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determined to break the union. They thought that they had the union ripped apart by the settlement outside the hospitals, etc. Also to return to work, the hospitals began to stagger the return to work so that workers did not get back to work for more than six weeks. They had to be examined, “We can only examine so many at a time.” It was a deliberate attempt to make the workers feel that they had lost everything. Van Arsdale put up money from Local 3 to keep paying some modest amount of money to all workers until they were all back to work. You know why Van Arsdale's a hero to the workers and to the union? We could not have sustained that.

So it was in that setting that the strike ended, and in that setting, after that, we decided -- of course, we had never collected any dues from the workers -- we decided that we would now have to put organizers on to service these workers and to maintain a union and to set dues of $3.50 with fifty cents to be put into a death benefit fund, and it had to be collected by the stewards and the organizers and turned in to the union. We operated that way for a few years, and we were able to operate by continuing guerilla war tactics against the hospitals on this statement of policy to prove that the statement of policy was not possible, that you couldn't live with it, that it didn't function. When they would have a hearing once a year, a public hearing, we packed it with hospital workers and we made it out to be the fraud that it was. So that we were showing that we could live. That was the point. The point was that we proved that we could live in that climate, in that situation.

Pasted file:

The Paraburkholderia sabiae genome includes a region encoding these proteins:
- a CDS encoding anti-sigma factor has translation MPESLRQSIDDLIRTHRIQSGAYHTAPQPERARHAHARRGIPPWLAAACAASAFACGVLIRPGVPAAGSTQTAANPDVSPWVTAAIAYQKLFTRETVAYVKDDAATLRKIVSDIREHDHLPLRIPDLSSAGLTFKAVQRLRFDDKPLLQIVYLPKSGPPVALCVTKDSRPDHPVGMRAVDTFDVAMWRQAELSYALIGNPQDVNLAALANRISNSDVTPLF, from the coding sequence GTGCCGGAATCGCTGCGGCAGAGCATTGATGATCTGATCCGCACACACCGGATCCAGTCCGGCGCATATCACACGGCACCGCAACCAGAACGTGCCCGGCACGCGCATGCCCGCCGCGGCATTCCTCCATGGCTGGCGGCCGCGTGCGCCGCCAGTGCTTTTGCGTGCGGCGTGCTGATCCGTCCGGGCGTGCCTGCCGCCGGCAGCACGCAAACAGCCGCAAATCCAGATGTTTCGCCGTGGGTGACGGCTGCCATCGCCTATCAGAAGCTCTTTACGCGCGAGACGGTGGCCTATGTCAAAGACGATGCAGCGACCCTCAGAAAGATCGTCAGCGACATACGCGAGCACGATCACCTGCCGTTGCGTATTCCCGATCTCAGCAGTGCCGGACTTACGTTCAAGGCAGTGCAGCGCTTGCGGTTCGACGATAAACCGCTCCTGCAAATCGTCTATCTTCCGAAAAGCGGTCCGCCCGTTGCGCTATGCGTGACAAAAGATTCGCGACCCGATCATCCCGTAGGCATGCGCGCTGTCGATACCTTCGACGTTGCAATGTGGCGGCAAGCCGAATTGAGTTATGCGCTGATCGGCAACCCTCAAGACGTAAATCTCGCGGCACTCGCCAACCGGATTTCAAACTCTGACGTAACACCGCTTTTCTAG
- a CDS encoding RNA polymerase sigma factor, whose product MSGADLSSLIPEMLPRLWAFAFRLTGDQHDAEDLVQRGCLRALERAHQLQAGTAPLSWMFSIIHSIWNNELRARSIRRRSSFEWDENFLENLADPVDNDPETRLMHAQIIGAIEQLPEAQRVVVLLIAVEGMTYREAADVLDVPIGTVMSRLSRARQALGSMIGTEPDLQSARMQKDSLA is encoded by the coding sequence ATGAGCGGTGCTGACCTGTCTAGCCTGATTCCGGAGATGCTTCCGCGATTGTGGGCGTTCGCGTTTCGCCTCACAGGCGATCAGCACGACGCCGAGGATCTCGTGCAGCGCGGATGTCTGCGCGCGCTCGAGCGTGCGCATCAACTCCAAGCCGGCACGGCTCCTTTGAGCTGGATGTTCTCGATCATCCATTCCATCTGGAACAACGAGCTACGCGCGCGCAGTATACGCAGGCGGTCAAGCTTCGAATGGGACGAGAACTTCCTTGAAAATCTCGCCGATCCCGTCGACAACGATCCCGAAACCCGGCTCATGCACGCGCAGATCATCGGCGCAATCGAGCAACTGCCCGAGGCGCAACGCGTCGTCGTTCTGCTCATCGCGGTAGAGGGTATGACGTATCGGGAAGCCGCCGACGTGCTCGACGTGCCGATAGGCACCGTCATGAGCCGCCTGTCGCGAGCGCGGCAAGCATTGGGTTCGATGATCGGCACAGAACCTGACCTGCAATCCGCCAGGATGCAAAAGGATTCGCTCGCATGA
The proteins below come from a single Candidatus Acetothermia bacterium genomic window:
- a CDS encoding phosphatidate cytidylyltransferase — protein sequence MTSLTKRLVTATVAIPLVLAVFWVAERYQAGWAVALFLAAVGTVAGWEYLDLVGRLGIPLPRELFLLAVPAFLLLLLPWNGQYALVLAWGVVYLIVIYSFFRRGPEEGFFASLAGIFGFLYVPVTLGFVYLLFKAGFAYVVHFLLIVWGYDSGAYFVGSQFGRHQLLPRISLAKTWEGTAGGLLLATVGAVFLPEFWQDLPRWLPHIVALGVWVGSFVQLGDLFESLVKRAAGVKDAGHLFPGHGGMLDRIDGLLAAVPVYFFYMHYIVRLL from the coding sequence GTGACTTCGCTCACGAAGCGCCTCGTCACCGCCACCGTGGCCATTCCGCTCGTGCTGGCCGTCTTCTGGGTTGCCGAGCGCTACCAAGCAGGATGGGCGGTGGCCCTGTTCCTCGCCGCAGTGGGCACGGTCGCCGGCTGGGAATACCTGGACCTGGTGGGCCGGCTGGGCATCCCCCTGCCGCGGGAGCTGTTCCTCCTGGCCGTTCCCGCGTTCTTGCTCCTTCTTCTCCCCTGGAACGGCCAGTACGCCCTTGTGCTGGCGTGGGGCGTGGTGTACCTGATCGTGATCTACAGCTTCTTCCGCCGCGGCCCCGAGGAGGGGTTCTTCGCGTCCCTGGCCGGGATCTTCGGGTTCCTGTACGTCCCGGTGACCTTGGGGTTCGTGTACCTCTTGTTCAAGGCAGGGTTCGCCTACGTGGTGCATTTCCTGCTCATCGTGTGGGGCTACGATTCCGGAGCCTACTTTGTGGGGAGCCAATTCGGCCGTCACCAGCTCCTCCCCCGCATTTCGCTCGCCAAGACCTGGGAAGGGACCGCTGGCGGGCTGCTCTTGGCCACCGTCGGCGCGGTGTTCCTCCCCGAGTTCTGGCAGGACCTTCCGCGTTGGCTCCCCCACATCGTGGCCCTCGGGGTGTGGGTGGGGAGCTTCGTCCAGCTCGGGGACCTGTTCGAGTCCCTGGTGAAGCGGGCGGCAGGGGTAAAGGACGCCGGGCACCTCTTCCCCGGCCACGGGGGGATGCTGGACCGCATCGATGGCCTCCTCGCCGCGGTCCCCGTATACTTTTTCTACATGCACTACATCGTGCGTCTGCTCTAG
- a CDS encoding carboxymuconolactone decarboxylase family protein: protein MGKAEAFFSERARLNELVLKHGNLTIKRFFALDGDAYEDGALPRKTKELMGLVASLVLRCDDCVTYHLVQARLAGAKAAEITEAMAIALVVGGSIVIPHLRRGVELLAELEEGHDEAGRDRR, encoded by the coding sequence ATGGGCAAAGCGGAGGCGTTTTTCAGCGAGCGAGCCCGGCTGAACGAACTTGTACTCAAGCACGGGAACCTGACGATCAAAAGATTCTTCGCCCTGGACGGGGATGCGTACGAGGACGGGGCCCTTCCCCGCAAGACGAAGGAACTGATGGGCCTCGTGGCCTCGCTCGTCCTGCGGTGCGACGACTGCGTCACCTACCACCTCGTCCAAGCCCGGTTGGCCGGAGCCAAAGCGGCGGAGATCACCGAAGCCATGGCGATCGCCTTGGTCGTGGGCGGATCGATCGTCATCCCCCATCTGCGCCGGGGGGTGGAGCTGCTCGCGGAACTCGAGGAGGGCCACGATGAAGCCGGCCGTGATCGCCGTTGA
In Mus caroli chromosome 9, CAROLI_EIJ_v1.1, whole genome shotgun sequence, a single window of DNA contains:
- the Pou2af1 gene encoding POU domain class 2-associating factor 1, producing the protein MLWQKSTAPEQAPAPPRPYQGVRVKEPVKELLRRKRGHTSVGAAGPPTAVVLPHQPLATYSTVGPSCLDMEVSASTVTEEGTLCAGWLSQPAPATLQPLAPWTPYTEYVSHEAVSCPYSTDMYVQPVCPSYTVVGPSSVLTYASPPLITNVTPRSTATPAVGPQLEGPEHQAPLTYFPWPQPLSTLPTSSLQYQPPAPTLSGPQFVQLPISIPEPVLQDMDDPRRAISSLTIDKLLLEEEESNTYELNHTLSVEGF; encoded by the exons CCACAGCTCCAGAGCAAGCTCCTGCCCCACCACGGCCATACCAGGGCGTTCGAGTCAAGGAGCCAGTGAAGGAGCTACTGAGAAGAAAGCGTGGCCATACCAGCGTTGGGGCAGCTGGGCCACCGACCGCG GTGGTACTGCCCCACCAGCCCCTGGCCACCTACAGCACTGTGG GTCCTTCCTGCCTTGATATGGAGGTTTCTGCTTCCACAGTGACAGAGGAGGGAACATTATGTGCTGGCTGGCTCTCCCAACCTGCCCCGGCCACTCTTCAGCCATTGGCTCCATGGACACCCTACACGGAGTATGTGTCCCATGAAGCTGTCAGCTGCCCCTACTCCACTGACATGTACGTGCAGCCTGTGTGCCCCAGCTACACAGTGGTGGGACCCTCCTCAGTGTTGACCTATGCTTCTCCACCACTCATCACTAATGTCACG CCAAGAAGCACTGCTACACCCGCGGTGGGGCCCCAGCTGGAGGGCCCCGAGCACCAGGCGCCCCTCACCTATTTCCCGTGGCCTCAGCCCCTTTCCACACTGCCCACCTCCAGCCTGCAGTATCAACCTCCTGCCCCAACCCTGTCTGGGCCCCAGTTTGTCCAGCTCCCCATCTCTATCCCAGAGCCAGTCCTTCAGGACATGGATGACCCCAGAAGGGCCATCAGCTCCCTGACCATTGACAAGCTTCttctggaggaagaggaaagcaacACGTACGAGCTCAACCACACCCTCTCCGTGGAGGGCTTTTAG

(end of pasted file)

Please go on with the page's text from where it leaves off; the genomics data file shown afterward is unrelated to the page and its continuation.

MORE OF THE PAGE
That the union would survive.


That the union could survive, and the union survived. Incidentally, one other thing I can tell you is that as a result of our action in New York, I got a call one day from a guy in Chicago whose name was Victor Gotbaum. He said he was working for American Federation of State, County, and Municipal, and they were trying with Lillian Roberts, who was working in the hospital, they wanted to know how we did it because they were planning to strike. They ran a completely flopped strike.


You mentioned that the last time around Montefiore. Wasn't that about Montefiore?


No, I think it was the '59 strike. I've left out a lot of stuff here.

The other things that are important here, obviously Leon Fink and Greenberg, they have all of this stuff and more and are evaluating it, but they are not doing it in the kind of history they do. But also there

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